Music Care Conference 2017 – The Role of Music in Care

I am so blessed to have had the opportunity to attend the 2017 Music Care Conference in Edmonton on November 6th.  Presented in conjunction with Room 217, the Winspear Centre – Tommy Banks Institute for Musical Creativity, ICCER, and the Laurier Centre for Music in the Community, the message was simple: Music Humanizes Healthcare.

“Music care is an approach not only to caregiving but an approach to life.  We gather, believing no matter our age, stage, or health status, music enhances quality of life and sustains the human spirit”.

What an experience!

First off, I’m definitely going to the next conference.  Secondly, I’m adding Music Care Training to my bucket list.  Thirdly, I’d love to learn to play an instrument (perhaps a graduation gift to myself!).  And fourth, expressive arts is fun!

At first, I wasn’t sure about the venue, don’t get me wrong, it couldn’t be more fitting, but my thought was that it would be far from intimate, and isn’t that what music is about? What I had in my mind, was not how it went. The Winspear had us set up in a small room behind the stage, where the acoustics were more than impressive and the wooden floor squeaked as you walked across it.

Registration began in the lobby at 7:45 am sharp, paired with music by pianist Sherryl Sewepagaham. The lobby was also filled with various vendors: The Alzheimer Society, The Alberta Therapeutic Recreation Association (ATRA), ICCER, Music Through Therapy Association for Alberta, Room 217 Foundation,  the Music Store, the Winspear Centre, and Wellspring Edmonton.

We began the incredibly informative day as a large group, where we were welcomed with music by Cam Brown, Aiyana Anderson-Howatt, and the Wellspring Choir.  We then listened to the following speakers:

Dr. Corene Hurt-Thaut: A pioneer in Neurologic Music Therapy, Dr. Hurt-Taut gave us a brief introduction to the evidence-based practice of Neurologic Music Therapy and a glimpse at how elements of music can be used to influence non-musical brain and behaviour functions.  See more about the work she is involved with on the NMT website.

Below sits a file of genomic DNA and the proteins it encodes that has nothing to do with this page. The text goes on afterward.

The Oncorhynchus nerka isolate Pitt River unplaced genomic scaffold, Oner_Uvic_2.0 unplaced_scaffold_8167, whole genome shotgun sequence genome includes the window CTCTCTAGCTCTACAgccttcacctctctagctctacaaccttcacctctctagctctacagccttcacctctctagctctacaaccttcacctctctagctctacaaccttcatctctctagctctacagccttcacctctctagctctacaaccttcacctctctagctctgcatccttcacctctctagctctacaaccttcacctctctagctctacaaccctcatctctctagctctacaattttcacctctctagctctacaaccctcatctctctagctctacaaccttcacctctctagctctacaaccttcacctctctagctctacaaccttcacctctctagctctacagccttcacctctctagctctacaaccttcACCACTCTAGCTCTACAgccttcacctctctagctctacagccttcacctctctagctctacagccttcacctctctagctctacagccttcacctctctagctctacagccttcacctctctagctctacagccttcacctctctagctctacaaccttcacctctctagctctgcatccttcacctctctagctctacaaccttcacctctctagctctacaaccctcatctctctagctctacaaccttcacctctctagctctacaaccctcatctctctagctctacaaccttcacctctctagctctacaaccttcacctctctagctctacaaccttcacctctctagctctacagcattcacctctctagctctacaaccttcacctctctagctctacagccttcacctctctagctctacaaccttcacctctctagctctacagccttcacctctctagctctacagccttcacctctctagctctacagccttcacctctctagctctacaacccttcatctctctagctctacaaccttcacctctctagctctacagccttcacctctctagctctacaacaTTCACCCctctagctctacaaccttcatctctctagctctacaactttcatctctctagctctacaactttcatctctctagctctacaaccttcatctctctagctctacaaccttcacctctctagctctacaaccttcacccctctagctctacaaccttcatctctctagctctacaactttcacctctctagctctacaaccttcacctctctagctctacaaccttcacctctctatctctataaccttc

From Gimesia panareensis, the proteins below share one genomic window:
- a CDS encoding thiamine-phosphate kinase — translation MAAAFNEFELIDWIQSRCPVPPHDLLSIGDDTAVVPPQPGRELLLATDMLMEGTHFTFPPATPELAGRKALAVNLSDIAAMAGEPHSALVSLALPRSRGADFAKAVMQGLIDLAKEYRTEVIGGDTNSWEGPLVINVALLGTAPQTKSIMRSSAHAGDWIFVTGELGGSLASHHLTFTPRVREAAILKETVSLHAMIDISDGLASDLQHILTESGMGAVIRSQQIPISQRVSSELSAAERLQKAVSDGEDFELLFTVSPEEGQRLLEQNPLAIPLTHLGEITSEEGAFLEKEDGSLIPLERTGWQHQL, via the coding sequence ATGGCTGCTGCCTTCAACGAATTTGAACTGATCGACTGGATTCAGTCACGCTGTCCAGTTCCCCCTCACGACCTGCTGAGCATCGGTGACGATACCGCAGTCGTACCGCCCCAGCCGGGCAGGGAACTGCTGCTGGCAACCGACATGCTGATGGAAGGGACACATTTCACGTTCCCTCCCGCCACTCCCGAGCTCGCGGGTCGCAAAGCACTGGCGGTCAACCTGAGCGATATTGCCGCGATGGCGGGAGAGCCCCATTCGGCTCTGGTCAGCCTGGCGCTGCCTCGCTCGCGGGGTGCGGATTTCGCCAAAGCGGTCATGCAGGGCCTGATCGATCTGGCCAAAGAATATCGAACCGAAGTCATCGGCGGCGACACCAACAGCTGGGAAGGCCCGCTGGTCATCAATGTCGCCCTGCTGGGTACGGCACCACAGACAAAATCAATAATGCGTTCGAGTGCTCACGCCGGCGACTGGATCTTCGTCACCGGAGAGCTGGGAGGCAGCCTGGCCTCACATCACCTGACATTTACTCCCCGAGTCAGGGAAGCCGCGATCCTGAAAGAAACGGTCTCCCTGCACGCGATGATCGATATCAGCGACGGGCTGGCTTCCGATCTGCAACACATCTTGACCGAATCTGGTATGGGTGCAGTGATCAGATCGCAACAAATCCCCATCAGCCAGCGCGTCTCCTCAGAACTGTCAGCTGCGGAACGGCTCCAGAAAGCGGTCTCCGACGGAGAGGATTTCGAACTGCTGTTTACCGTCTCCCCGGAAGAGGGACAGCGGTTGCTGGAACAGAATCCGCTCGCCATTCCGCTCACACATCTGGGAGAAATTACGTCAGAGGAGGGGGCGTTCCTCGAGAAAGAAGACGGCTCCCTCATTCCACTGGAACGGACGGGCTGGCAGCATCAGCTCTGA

Julian West: At the forefront of Music for Life, Julian has been developing music projects for people living with dementia and their carers since 1993.  Involving improvisation and professional musicians to create new music with persons with dementia has become successful in exploring new ways for them to express themselves and connect with others.

Breaking for lunch (provided by Mercer’s Catering), we were able to network and mingle and visit the various vendor booths.  Additionally, there was a lunch and learn presented by Room 217 on Music Care Training.  As much as I wanted to attend this session, I was drawn to the Winspear tour, knowing that we would be able to experience the Davis Concert Organ… As a teen, I worked as Front of House staff at the Winspear Centre, and though I had been into many of the back halls and rooms of the Winspear, but there are no words that can describe having the organ played for you personally, though I was in a group, there was something special about learning about the infamous musical instrument in such an intimate way.

After lunch, we all split up and attended two workshops that we had pre-selected at registration.

I listened to the following presenters:

“Sometimes Words are Not Enough – Music Therapy in Mental Health” by Jennifer Buchanan – Music Therapy has been proven to be effective in addressing issues related to emotion while fostering changes in mood, memory, and engagement.  Her presentation was inspiring, personal, and moving; she is an incredible speaker!

“Using Expressive Arts in Care” by Sasha Campbell – Introducing us to expressive arts therapy and its applications in working with a diverse population, Sasha guided us through the process of expressive arts work, showing us the ways of making the nurturing benefits of the arts accessible to everyone.

To close the conference, we were treated to a very raw and personal performance by Sean McCann.  Sharing with us some of the most intimate moments in his life and now in recovery, he credits his work in communicating through music as being essential to his continued clarity and overall well-being.

Like after most conferences or workshops that leave you feeling inspired, I can’t wait to discover more, implement what I’ve learned, and appreciate music, especially in care, so much more.

Leave a Reply

Your email address will not be published. Required fields are marked *